Effects of Drug Use

Drugs

Are natural and synthetic chemical substances that affect the body and its processes, the mind and nervous system, and behavior and emotions.
Potential consequences of drug use include:

  • illness
  • accidents
  • increased tolerance to the drug
  • physical and psychological dependence
  • legal problems
  • sexual assault and violence
  • increased risk of contracting sexually transmitted diseases, including HIV
  • increased risk of transmission of HIV from shared needles

Five basic kinds of drugs are:

  • stimulants
  • depressants
  • hallucinogens
  • narcotics
  • cannabis

Stimulants

Known as "uppers," speed up the nervous system.
Amphetamines ("speed," "beanies," "pep pills," "whites"):

  • increased heart rate and blood pressure, loss of appetite, increased activity
  • heightened alertness or self-confidence, sometimes followed by depression
  • hallucinations, paranoia, and temporary mental derangement as a result of heavy doses

Hazards of abuse include:

  • physical exhaustion
  • increased tolerance, leading to physical and psychological dependence; withdrawal from the drug can result in suicidal depression
  • heart problems, infection, malnutrition, and death

Cocaine

("coke," "snow," "flake") is legally classified as a narcotic. "Crack" or "rock" is a highly potent cocaine that has been processed for smoking. It is just dangerous as other forms of cocaine and is extremely addictive.
Some effects include:

  • quickened pulse and circulation, sharpened reactions, restlessness
  • feelings of well-being, alertness, overconfidence, confusion, anxiety, and depression
  • paranoia, nervous exhaustion, or hallucinations as a result of heavy doses

Hazards of abuse include:

  • destruction of nasal tissues
  • lesions in the lungs as a result of smoking the drug
  • tolerance and psychological dependence
  • convulsions, respiratory paralysis, and death

Depressants

Known as "downers," slow down the central nervous system.
Barbiturates ("barbs," "goofballs," "blues") may cause:

  • slowed heart rate and breathing, lowered blood pressure
  • slowed reactions, confusion, weakened emotional control, distortion of reality, reduced awareness, and intoxication

Tranquilizers may cause:

  • slowed heart rate and breathing, lowered blood pressure
  • relaxation, drowsiness, confusion, loss of coordination, intoxication, and changes in personality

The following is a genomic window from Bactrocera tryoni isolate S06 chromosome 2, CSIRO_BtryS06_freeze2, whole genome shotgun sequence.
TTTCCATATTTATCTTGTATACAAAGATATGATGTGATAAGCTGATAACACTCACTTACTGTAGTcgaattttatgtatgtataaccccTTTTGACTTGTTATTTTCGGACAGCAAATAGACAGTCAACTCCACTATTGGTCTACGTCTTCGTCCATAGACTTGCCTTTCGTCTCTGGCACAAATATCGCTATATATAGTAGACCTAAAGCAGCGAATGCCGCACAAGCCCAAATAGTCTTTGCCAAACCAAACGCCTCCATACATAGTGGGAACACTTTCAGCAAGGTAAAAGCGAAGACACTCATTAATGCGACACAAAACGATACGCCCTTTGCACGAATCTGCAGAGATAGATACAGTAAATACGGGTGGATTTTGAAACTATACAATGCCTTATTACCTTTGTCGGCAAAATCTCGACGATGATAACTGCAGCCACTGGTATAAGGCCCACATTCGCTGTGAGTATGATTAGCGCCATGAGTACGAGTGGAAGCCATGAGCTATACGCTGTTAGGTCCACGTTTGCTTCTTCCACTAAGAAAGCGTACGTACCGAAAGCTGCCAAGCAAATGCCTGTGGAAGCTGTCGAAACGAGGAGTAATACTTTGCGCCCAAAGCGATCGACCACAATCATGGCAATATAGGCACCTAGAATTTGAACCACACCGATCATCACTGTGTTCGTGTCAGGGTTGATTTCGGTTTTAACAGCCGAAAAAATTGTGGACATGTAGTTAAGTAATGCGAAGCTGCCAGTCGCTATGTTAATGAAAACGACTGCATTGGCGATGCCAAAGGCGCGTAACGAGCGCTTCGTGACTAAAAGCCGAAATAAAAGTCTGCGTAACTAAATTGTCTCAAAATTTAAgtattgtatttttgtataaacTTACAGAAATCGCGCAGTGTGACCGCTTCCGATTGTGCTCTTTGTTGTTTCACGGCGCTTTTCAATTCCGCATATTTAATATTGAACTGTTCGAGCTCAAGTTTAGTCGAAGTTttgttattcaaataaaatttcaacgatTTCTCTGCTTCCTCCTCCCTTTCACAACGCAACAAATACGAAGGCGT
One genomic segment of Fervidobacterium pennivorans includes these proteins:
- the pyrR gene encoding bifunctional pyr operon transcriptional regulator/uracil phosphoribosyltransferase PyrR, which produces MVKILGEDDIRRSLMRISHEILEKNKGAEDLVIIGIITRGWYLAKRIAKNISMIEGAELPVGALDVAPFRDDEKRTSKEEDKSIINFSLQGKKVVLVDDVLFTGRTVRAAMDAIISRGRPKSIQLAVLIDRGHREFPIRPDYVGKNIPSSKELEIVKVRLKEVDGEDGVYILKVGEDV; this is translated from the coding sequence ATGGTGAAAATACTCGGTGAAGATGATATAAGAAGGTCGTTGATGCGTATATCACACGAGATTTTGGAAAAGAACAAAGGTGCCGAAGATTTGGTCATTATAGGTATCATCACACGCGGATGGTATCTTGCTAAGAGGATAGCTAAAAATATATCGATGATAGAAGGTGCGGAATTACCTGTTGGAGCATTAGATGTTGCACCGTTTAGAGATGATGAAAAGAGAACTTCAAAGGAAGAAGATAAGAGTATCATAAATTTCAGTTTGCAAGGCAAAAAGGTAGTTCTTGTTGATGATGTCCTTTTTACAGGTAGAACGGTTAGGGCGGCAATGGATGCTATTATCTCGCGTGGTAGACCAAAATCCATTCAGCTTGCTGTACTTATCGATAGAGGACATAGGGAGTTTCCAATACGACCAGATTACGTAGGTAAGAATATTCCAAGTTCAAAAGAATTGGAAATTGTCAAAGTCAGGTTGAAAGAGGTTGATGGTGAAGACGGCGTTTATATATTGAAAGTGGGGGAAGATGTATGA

Methaqualone ("soapers," "quads," "ludes") may cause:

  • slowed heart rate and breathing, lowered blood pressure
  • sleepiness, feeling of well-being, loss of coordination, dizziness, impaired perception, confusion; and hangover later

Hazards of abuse include:

  • tolerance and physical and psychological dependence with long-term use
  • car crashes and other serious accidents due to slowed reactions, confusion, weakened emotional control, distortion of reality, reduced awareness, intoxication
  • coma, respiratory arrest, convulsions, and/or death resulting from overdose
  • dangerous withdrawal symptoms requiring medical attention

Hallucinogens

Cause changes in perception and consciousness.
Lysergic Acid Diethylamide ("LSD," "acid") may cause:

  • increased heart rate, blood pressure, and blood sugar
  • irregular breathing
  • euphoria, loss of ability to separate fact and fantasy, distortion of senses, hallucinations, paranoia, panic, and violence

Phencyclidine("PCP," "angel dust") is legally classified as a depressant. Its effects include:

  • unpredictable mental states, such as euphoria, distorted perceptions, depression, hallucination, confusion, drowsiness, loss of coordination, and irrational behavior

Other hallucinogens include mescaline, MDA, DMT, STP, and psilocybin. The effects of these drugs are similar to those of LSD.

Narcotics

(heroin, morphine, opium, codeine, meperidine, methadone) lower one's perception of pain.
Their effects include:

  • shallow breathing, reduced hunger, thirst, decreased sex drive, drowsiness
  • euphoria, lethargy, heaviness of limbs, apathy, loss of ability to concentrate, and loss of judgment and self-control

Hazards of abuse include:

  • tolerance and psychological dependence
  • coma, convulsions, respiratory arrest, or death resulting from overdose
  • possible malnutrition, infection, and hepatitis from long-term use

Cannabis

(marijuana, hashish, hashish oil) alters one's mood, thinking, and behavior. Marijuana is made from the leaves and flowers of the Indian hemp plant; hashish is also made from the hemp plant but is more concentrated than marijuana and has more intense effects.

Marijuana's effects include:

  • increased heart rate, lowered body temperature, stimulated appetite, loss of coordination
  • heightened feeling of well-being, intoxication; possible confusion, distortion of reality
  • depression or panic
  • possible hallucinations from large doses

Hazards of abuse include:

  • tolerance, psychological dependence resulting from long-term use
  • paranoia or a psychosis-like state resulting from overdose
  • chronic lung disease and possible lung cancer associated with long-term use

Mixing Alcohol and Drugs

The combination of two drugs can have unexpected, dangerous results. One drug can intensify the effect of another, and a combination can produce totally different effects than either drug taken alone. Even a simple cold remedy taken with alcohol may be dangerous.

Depressants taken in combination, such as a mixture of alcohol and barbiturates, are very dangerous--they can cause coma and death.

Sharing needles with someone who is infected with the HIV virus (human immunodeficiency virus) can result in the transmission of HIV, eventually causing AIDS.